NEW YORK: American author Elmore Leonard, whose ear for gritty, realistic dialogue helped bring dozens of hard-bitten crooks, cops and cowboys to life in nearly 50 novels, died yesterday several weeks after a stroke. He was 87.
“Elmore passed away this morning at 7.15 am at home surrounded by his loving family,” according to an announcement on his website, elmoreleonard.com. It did not provide other details.
Leonard, who first wrote Westerns when he gave up his advertising agency job in the 1950s before moving on to crime and suspense books, suffered a stroke on July 29.
Known by the nickname Dutch, Leonard had his commercial breakthrough in 1985 with the publication of Glitz.
His following books, including Get Shorty, Out of Sight, Killshot, Bandits and Freaky Deaky, came out every year-and-a-half or so and were bestsellers.
Leonard’s 47th book, Blue Dreams, was expected to be published this year.
“I don’t have any reason to quit,” Leonard said in 2012, referring to his career. “I still enjoy writing.”
Hollywood had an affinity for Leonard’s books, and more than 25 of his works were made into movies or television shows, beginning with Paul Newman in the 1967 film Hombre. The Western story 3:10 to Yuma and the novel The Big Bounce were each adapted for film twice.
Movie producers and stars were so anxious to secure rights to his books that they were known to show up on Leonard’s doorstep on the publication date.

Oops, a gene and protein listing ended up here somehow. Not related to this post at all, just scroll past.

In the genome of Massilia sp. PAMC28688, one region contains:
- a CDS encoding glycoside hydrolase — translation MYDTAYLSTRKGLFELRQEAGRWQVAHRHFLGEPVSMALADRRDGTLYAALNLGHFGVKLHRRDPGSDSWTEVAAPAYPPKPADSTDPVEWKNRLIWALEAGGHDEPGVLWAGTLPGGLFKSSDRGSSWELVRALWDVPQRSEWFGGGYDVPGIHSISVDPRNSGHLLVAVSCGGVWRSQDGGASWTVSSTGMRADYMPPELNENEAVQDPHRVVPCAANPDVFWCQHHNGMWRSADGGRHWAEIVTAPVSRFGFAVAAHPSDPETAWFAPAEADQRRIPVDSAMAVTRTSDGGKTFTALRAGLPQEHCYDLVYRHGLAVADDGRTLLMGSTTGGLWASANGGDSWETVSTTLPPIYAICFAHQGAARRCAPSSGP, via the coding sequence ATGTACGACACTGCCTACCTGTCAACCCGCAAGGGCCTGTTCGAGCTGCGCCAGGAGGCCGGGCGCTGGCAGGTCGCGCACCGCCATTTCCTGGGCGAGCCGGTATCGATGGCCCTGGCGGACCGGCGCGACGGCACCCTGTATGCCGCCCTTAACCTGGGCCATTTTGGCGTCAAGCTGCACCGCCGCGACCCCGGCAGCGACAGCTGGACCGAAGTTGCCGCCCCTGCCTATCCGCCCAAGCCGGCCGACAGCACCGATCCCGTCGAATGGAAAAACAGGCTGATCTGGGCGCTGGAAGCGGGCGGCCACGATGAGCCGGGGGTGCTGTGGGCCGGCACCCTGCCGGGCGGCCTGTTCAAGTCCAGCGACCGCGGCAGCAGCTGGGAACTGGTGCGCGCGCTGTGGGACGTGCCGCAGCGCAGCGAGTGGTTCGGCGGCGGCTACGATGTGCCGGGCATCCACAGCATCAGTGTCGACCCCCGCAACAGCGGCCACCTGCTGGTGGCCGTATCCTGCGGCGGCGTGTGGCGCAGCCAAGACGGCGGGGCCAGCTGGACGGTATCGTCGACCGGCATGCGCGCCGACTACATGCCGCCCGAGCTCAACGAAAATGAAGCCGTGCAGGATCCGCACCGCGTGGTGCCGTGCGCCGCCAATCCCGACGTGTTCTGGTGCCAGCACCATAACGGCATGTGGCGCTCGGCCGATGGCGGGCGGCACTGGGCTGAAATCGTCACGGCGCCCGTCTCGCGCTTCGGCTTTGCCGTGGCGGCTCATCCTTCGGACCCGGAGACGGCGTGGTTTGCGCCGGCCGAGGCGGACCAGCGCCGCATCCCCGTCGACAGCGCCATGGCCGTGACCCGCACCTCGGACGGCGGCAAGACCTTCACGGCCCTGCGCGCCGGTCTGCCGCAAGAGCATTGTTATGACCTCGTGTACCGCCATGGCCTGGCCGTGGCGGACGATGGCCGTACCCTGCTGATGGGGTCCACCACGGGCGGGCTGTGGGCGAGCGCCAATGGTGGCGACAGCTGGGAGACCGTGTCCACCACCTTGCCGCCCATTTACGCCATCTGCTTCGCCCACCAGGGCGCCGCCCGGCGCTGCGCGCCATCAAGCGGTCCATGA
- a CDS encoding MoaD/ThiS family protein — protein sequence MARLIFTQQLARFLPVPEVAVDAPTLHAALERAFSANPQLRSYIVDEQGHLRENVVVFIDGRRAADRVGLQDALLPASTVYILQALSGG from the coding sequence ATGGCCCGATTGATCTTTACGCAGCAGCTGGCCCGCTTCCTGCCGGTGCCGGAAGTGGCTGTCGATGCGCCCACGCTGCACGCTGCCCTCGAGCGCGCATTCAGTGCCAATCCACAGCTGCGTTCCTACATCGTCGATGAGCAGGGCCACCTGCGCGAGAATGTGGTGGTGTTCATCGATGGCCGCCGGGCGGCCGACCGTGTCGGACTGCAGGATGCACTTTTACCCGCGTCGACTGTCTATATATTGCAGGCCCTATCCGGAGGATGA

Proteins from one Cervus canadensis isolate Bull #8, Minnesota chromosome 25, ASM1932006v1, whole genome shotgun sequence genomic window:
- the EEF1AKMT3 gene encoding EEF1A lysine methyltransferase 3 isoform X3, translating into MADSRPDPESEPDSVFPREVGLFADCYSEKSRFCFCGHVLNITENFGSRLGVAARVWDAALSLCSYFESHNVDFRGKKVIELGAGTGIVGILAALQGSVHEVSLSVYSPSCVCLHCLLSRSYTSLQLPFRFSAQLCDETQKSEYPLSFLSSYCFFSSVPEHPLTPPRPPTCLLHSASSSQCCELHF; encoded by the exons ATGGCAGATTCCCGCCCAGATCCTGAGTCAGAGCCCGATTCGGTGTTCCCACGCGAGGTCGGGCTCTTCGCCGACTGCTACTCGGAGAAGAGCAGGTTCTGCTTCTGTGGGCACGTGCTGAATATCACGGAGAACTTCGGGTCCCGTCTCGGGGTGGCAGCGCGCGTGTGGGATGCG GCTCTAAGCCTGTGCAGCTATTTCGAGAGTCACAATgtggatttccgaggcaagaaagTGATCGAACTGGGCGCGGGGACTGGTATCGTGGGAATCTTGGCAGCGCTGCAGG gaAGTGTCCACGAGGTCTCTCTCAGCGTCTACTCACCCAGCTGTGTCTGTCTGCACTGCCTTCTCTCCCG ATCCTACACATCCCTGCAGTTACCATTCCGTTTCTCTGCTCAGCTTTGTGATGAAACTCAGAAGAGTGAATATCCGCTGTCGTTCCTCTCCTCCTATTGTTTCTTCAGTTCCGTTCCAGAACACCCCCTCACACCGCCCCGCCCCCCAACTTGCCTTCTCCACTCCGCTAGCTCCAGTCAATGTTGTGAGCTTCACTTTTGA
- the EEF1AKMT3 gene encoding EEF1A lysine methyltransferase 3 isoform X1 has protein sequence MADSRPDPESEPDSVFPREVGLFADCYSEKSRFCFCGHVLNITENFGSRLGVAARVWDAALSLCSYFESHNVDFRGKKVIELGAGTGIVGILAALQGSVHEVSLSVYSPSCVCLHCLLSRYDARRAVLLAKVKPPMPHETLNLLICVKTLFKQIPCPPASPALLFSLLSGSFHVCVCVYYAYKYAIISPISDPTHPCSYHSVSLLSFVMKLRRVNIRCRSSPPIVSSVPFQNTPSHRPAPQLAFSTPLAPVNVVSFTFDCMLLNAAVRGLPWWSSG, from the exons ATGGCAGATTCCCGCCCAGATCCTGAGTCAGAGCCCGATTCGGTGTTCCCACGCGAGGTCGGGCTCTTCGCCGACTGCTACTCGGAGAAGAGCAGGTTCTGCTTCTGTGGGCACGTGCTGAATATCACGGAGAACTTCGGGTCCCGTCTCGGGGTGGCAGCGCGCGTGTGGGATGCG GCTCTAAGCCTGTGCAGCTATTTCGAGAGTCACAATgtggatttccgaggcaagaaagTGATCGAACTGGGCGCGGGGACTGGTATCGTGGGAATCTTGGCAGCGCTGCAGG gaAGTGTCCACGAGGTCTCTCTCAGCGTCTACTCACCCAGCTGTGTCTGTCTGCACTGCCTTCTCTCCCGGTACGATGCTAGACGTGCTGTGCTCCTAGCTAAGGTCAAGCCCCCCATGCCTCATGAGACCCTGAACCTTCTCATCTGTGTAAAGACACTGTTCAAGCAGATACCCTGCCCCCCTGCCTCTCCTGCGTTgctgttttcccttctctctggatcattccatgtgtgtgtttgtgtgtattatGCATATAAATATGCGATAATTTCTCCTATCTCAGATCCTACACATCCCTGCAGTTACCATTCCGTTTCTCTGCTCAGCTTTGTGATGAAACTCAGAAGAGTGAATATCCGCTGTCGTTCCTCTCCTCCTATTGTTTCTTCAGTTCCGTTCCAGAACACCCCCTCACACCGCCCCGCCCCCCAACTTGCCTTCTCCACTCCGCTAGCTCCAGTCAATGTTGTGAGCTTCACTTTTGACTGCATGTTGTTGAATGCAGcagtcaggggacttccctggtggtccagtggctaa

But audiences and even the author himself were often unhappy with the cinematic adaptations.
Leonard, who spent much of his life in Detroit and its suburbs, said many film-makers made the mistake of pushing the plots of what were character-driven stories, such as Get Shorty, which is about a likeable loan shark named Chili Palmer.
“My characters are what the books are about. The plot just kind of comes along,” Leonard told London’s Guardian in a 2004 interview. “Movies always want to concentrate on the action.”
His favourite movie adaptation of one of his novels was director-writer Quentin Tarantino’s reworking of Rum Punch into the film Jackie Brown.
The cable television series “Justified,” the tale of a US marshal in Kentucky that first aired in 2010, was based on Leonard’s work and he served as executive producer of the show.
Born in New Orleans, Leonard moved at age eight with his family to Detroit, where he became enthralled by the real-life exploits of gangsters Bonnie and Clyde and the fortunes of the city’s professional baseball team, the Detroit Tigers.
Reading Erich Maria Remarque’s tale All Quiet on the Western Front as a boy made him want to become a writer.